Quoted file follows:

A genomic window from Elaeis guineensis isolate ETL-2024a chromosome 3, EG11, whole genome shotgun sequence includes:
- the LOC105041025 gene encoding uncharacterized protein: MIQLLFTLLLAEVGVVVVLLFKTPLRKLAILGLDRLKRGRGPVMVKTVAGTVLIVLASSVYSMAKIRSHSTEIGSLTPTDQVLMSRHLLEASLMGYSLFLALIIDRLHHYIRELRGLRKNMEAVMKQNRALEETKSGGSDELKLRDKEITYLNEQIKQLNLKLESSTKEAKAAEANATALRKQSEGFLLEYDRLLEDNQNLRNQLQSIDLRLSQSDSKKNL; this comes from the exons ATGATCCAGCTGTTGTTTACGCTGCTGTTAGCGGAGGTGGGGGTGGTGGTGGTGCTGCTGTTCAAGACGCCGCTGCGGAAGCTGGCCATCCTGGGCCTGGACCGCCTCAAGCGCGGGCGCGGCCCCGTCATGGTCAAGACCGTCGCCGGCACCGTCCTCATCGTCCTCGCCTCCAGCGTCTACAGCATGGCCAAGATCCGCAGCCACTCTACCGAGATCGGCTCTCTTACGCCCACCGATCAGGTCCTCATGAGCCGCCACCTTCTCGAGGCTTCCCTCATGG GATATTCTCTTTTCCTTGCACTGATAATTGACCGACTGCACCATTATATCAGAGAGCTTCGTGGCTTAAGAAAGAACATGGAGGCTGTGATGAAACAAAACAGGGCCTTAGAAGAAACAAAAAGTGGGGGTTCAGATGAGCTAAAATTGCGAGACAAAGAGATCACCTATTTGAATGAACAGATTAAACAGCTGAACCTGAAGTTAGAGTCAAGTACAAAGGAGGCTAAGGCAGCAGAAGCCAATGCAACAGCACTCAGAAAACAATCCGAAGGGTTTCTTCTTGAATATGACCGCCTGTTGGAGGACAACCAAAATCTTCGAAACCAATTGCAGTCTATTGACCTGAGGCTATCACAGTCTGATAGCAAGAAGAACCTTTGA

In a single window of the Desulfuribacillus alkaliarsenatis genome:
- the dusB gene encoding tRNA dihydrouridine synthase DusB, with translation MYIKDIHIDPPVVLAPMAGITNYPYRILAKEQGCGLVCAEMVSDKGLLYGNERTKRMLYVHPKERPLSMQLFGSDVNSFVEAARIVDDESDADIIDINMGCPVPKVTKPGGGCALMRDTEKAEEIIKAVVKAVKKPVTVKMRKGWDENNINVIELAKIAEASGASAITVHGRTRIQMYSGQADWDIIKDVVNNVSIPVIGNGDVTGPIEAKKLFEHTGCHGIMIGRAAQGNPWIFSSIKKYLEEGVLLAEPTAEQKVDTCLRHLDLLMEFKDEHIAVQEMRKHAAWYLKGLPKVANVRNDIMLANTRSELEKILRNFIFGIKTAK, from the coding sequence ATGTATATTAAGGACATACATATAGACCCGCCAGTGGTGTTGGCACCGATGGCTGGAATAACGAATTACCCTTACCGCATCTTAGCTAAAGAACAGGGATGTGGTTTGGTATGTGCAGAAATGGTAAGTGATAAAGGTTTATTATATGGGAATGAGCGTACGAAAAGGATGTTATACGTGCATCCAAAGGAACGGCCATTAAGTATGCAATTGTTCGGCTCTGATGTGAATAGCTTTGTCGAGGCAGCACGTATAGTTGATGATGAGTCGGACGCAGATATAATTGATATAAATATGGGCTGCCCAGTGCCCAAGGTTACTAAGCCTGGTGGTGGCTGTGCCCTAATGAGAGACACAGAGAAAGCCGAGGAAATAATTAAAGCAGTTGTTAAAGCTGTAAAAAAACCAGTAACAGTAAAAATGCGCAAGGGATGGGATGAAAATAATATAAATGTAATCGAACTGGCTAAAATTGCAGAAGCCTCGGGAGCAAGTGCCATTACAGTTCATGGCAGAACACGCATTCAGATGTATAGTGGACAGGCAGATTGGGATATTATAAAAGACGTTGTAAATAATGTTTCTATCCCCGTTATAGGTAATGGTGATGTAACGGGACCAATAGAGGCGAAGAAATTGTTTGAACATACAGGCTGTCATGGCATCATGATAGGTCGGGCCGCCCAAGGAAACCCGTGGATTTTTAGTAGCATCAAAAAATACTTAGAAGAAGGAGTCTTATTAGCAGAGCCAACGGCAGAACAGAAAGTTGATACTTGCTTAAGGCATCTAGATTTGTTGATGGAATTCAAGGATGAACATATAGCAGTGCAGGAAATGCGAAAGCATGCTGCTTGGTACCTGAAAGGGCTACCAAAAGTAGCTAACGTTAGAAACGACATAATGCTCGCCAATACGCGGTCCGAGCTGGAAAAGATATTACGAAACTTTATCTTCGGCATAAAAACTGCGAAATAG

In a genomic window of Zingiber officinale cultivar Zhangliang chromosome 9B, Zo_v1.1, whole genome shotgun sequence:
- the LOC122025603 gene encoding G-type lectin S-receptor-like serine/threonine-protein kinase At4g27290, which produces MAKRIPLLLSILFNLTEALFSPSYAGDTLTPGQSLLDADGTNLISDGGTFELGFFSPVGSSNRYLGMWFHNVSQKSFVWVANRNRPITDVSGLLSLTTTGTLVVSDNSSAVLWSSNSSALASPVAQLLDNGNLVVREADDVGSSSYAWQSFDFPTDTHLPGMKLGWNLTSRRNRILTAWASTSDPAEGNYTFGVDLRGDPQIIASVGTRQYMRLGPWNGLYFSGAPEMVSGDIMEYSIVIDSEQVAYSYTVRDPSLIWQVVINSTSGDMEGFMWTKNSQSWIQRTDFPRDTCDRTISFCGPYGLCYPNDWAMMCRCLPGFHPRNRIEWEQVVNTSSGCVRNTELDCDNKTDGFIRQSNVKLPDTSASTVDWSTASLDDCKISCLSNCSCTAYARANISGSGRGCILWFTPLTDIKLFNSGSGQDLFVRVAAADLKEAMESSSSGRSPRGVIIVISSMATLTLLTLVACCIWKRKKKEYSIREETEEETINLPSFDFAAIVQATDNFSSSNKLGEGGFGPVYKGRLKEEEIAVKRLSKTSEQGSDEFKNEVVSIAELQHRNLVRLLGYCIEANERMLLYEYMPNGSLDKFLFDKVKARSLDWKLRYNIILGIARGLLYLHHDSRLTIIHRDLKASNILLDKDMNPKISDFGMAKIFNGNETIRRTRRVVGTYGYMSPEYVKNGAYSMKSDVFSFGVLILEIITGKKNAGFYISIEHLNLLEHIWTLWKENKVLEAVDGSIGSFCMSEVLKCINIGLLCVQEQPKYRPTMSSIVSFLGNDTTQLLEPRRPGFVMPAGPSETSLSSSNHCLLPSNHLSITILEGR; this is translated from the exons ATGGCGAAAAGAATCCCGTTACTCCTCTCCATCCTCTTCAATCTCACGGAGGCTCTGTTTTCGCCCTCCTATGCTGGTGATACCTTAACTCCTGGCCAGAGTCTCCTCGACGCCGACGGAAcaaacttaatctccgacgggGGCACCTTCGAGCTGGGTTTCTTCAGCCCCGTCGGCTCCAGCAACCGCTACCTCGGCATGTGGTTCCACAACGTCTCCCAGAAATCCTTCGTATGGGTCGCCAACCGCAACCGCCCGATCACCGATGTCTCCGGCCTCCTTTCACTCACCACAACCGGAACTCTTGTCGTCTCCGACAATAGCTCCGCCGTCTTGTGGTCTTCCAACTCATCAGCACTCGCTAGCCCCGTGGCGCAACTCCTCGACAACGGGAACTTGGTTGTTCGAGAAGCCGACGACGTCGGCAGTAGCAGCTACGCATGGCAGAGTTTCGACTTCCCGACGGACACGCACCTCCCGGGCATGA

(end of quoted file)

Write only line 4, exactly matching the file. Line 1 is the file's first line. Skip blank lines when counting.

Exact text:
- the dusB gene encoding tRNA dihydrouridine synthase DusB, with translation MYIKDIHIDPPVVLAPMAGITNYPYRILAKEQGCGLVCAEMVSDKGLLYGNERTKRMLYVHPKERPLSMQLFGSDVNSFVEAARIVDDESDADIIDINMGCPVPKVTKPGGGCALMRDTEKAEEIIKAVVKAVKKPVTVKMRKGWDENNINVIELAKIAEASGASAITVHGRTRIQMYSGQADWDIIKDVVNNVSIPVIGNGDVTGPIEAKKLFEHTGCHGIMIGRAAQGNPWIFSSIKKYLEEGVLLAEPTAEQKVDTCLRHLDLLMEFKDEHIAVQEMRKHAAWYLKGLPKVANVRNDIMLANTRSELEKILRNFIFGIKTAK, from the coding sequence ATGTATATTAAGGACATACATATAGACCCGCCAGTGGTGTTGGCACCGATGGCTGGAATAACGAATTACCCTTACCGCATCTTAGCTAAAGAACAGGGATGTGGTTTGGTATGTGCAGAAATGGTAAGTGATAAAGGTTTATTATATGGGAATGAGCGTACGAAAAGGATGTTATACGTGCATCCAAAGGAACGGCCATTAAGTATGCAATTGTTCGGCTCTGATGTGAATAGCTTTGTCGAGGCAGCACGTATAGTTGATGATGAGTCGGACGCAGATATAATTGATATAAATATGGGCTGCCCAGTGCCCAAGGTTACTAAGCCTGGTGGTGGCTGTGCCCTAATGAGAGACACAGAGAAAGCCGAGGAAATAATTAAAGCAGTTGTTAAAGCTGTAAAAAAACCAGTAACAGTAAAAATGCGCAAGGGATGGGATGAAAATAATATAAATGTAATCGAACTGGCTAAAATTGCAGAAGCCTCGGGAGCAAGTGCCATTACAGTTCATGGCAGAACACGCATTCAGATGTATAGTGGACAGGCAGATTGGGATATTATAAAAGACGTTGTAAATAATGTTTCTATCCCCGTTATAGGTAATGGTGATGTAACGGGACCAATAGAGGCGAAGAAATTGTTTGAACATACAGGCTGTCATGGCATCATGATAGGTCGGGCCGCCCAAGGAAACCCGTGGATTTTTAGTAGCATCAAAAAATACTTAGAAGAAGGAGTCTTATTAGCAGAGCCAACGGCAGAACAGAAAGTTGATACTTGCTTAAGGCATCTAGATTTGTTGATGGAATTCAAGGATGAACATATAGCAGTGCAGGAAATGCGAAAGCATGCTGCTTGGTACCTGAAAGGGCTACCAAAAGTAGCTAACGTTAGAAACGACATAATGCTCGCCAATACGCGGTCCGAGCTGGAAAAGATATTACGAAACTTTATCTTCGGCATAAAAACTGCGAAATAG